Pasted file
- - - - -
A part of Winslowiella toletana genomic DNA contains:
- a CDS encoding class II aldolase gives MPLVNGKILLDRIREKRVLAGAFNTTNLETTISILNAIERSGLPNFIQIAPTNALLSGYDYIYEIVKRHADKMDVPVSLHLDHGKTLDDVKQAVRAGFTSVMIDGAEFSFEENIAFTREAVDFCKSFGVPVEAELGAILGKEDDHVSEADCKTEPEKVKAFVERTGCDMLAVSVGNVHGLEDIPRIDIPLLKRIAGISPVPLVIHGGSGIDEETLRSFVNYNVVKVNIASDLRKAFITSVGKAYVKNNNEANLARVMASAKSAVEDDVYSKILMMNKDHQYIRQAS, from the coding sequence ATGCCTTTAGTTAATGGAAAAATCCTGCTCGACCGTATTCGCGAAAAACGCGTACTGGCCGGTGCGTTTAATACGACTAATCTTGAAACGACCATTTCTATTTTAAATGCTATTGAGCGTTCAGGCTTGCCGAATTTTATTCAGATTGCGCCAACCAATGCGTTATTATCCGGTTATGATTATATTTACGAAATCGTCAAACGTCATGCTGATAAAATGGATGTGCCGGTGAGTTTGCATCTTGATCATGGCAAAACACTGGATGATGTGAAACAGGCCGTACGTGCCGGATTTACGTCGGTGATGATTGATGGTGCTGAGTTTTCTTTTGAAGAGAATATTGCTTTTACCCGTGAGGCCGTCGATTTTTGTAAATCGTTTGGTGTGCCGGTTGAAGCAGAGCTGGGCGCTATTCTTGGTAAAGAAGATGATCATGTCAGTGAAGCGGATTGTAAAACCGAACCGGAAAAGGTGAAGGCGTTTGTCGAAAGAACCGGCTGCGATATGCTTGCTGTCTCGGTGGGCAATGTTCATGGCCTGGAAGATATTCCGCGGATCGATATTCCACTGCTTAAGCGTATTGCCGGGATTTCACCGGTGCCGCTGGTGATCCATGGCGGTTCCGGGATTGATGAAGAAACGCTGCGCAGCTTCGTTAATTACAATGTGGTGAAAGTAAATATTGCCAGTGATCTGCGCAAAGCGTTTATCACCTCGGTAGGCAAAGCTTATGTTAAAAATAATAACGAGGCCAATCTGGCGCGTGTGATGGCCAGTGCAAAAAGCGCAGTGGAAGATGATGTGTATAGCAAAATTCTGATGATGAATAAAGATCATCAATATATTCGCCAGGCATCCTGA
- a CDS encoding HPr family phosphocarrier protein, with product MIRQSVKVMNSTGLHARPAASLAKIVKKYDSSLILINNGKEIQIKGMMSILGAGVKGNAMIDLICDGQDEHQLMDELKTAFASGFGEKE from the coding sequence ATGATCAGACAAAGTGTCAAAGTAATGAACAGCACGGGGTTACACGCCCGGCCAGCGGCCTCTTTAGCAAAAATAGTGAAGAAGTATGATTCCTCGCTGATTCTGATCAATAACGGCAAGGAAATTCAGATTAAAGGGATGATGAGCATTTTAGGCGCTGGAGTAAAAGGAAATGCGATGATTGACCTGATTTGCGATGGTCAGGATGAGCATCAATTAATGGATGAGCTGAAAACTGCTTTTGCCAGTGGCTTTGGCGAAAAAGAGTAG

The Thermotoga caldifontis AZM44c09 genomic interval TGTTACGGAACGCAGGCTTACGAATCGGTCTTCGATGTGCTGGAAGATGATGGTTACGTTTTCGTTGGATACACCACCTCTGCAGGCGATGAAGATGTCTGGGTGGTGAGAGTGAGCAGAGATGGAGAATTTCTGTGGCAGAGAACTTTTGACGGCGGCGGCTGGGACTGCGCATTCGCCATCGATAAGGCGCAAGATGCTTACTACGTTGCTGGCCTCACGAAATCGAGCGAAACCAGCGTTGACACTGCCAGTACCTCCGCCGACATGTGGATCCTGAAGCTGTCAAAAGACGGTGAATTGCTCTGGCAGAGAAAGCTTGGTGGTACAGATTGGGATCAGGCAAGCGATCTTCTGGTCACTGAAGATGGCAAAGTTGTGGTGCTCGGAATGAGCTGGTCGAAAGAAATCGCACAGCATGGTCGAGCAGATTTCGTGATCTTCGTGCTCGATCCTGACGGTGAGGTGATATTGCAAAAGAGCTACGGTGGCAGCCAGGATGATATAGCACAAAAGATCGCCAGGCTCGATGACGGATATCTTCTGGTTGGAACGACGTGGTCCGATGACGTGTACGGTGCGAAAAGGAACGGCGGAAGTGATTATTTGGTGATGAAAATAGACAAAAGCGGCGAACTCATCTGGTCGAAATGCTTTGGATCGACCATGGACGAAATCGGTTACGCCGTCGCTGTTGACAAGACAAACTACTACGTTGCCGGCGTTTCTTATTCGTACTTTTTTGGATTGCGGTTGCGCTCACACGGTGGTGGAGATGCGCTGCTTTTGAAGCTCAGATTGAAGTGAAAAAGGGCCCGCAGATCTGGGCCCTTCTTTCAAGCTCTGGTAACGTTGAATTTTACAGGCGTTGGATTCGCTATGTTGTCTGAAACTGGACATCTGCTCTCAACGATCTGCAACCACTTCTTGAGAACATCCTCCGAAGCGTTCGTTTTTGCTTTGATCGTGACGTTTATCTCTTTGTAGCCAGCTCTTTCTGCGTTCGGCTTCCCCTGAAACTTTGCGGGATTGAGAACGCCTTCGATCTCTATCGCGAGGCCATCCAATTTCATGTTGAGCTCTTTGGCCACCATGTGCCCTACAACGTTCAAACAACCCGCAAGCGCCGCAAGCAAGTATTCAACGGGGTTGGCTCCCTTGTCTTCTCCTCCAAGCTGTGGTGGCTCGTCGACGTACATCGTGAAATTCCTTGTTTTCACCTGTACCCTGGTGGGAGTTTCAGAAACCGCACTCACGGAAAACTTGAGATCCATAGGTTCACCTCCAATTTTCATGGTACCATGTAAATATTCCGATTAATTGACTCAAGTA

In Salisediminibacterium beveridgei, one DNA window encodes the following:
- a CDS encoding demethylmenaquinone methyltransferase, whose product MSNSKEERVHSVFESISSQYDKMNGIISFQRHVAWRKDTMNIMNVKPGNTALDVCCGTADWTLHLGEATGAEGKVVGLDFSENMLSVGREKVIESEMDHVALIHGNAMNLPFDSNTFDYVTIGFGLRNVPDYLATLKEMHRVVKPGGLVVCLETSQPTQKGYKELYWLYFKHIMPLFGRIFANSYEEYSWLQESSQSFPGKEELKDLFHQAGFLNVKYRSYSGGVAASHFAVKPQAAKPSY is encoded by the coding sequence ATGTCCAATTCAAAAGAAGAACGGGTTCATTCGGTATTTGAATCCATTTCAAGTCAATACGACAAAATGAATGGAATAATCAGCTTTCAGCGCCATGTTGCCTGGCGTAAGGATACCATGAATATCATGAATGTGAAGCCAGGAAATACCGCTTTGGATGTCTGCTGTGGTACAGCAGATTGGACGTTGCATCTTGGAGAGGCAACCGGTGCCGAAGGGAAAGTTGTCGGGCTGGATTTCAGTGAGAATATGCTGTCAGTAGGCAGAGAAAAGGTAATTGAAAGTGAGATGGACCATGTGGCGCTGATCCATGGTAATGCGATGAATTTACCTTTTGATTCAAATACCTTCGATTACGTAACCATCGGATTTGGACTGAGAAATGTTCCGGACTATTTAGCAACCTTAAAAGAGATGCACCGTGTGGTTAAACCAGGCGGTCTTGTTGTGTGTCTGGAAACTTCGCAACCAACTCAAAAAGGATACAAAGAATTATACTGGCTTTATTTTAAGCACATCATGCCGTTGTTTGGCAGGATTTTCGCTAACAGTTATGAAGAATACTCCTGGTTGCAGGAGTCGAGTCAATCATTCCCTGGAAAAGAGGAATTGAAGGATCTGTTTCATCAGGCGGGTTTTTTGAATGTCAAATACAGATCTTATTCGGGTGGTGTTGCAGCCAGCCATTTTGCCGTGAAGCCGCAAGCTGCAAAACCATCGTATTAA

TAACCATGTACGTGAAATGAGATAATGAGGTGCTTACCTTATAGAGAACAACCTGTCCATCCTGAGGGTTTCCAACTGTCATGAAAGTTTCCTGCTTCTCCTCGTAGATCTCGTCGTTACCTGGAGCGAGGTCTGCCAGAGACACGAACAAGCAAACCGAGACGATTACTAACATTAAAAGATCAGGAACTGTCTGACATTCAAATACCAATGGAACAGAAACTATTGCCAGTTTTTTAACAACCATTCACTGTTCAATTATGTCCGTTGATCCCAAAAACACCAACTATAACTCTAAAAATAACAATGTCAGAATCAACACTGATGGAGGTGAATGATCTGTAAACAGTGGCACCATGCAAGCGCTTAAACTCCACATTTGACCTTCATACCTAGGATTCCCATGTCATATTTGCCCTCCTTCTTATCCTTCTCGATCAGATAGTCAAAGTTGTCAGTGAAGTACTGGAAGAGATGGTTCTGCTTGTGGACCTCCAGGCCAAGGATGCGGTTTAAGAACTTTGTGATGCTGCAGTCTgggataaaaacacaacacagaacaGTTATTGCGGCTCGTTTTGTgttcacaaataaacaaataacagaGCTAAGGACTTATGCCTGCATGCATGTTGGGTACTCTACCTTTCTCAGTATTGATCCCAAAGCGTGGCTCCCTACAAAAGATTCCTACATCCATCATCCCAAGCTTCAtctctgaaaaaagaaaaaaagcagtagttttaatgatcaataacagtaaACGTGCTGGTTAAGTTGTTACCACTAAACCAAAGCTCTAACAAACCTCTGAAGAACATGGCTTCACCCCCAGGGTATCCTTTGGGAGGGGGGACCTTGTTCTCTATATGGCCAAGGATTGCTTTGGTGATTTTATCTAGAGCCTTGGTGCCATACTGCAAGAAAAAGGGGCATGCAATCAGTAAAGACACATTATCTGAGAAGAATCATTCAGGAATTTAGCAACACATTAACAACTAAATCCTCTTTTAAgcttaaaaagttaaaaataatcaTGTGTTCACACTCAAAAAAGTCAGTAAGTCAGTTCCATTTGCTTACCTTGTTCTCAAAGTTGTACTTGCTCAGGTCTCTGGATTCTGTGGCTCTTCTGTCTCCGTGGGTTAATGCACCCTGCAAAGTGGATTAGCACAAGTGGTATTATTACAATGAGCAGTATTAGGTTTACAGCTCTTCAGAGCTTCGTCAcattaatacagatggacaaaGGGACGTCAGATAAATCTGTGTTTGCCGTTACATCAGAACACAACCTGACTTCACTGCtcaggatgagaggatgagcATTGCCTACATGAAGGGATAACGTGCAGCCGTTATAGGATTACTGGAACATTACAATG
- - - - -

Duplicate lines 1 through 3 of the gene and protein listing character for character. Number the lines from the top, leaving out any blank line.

A part of Winslowiella toletana genomic DNA contains:
- a CDS encoding class II aldolase gives MPLVNGKILLDRIREKRVLAGAFNTTNLETTISILNAIERSGLPNFIQIAPTNALLSGYDYIYEIVKRHADKMDVPVSLHLDHGKTLDDVKQAVRAGFTSVMIDGAEFSFEENIAFTREAVDFCKSFGVPVEAELGAILGKEDDHVSEADCKTEPEKVKAFVERTGCDMLAVSVGNVHGLEDIPRIDIPLLKRIAGISPVPLVIHGGSGIDEETLRSFVNYNVVKVNIASDLRKAFITSVGKAYVKNNNEANLARVMASAKSAVEDDVYSKILMMNKDHQYIRQAS, from the coding sequence ATGCCTTTAGTTAATGGAAAAATCCTGCTCGACCGTATTCGCGAAAAACGCGTACTGGCCGGTGCGTTTAATACGACTAATCTTGAAACGACCATTTCTATTTTAAATGCTATTGAGCGTTCAGGCTTGCCGAATTTTATTCAGATTGCGCCAACCAATGCGTTATTATCCGGTTATGATTATATTTACGAAATCGTCAAACGTCATGCTGATAAAATGGATGTGCCGGTGAGTTTGCATCTTGATCATGGCAAAACACTGGATGATGTGAAACAGGCCGTACGTGCCGGATTTACGTCGGTGATGATTGATGGTGCTGAGTTTTCTTTTGAAGAGAATATTGCTTTTACCCGTGAGGCCGTCGATTTTTGTAAATCGTTTGGTGTGCCGGTTGAAGCAGAGCTGGGCGCTATTCTTGGTAAAGAAGATGATCATGTCAGTGAAGCGGATTGTAAAACCGAACCGGAAAAGGTGAAGGCGTTTGTCGAAAGAACCGGCTGCGATATGCTTGCTGTCTCGGTGGGCAATGTTCATGGCCTGGAAGATATTCCGCGGATCGATATTCCACTGCTTAAGCGTATTGCCGGGATTTCACCGGTGCCGCTGGTGATCCATGGCGGTTCCGGGATTGATGAAGAAACGCTGCGCAGCTTCGTTAATTACAATGTGGTGAAAGTAAATATTGCCAGTGATCTGCGCAAAGCGTTTATCACCTCGGTAGGCAAAGCTTATGTTAAAAATAATAACGAGGCCAATCTGGCGCGTGTGATGGCCAGTGCAAAAAGCGCAGTGGAAGATGATGTGTATAGCAAAATTCTGATGATGAATAAAGATCATCAATATATTCGCCAGGCATCCTGA
- a CDS encoding HPr family phosphocarrier protein, with product MIRQSVKVMNSTGLHARPAASLAKIVKKYDSSLILINNGKEIQIKGMMSILGAGVKGNAMIDLICDGQDEHQLMDELKTAFASGFGEKE from the coding sequence ATGATCAGACAAAGTGTCAAAGTAATGAACAGCACGGGGTTACACGCCCGGCCAGCGGCCTCTTTAGCAAAAATAGTGAAGAAGTATGATTCCTCGCTGATTCTGATCAATAACGGCAAGGAAATTCAGATTAAAGGGATGATGAGCATTTTAGGCGCTGGAGTAAAAGGAAATGCGATGATTGACCTGATTTGCGATGGTCAGGATGAGCATCAATTAATGGATGAGCTGAAAACTGCTTTTGCCAGTGGCTTTGGCGAAAAAGAGTAG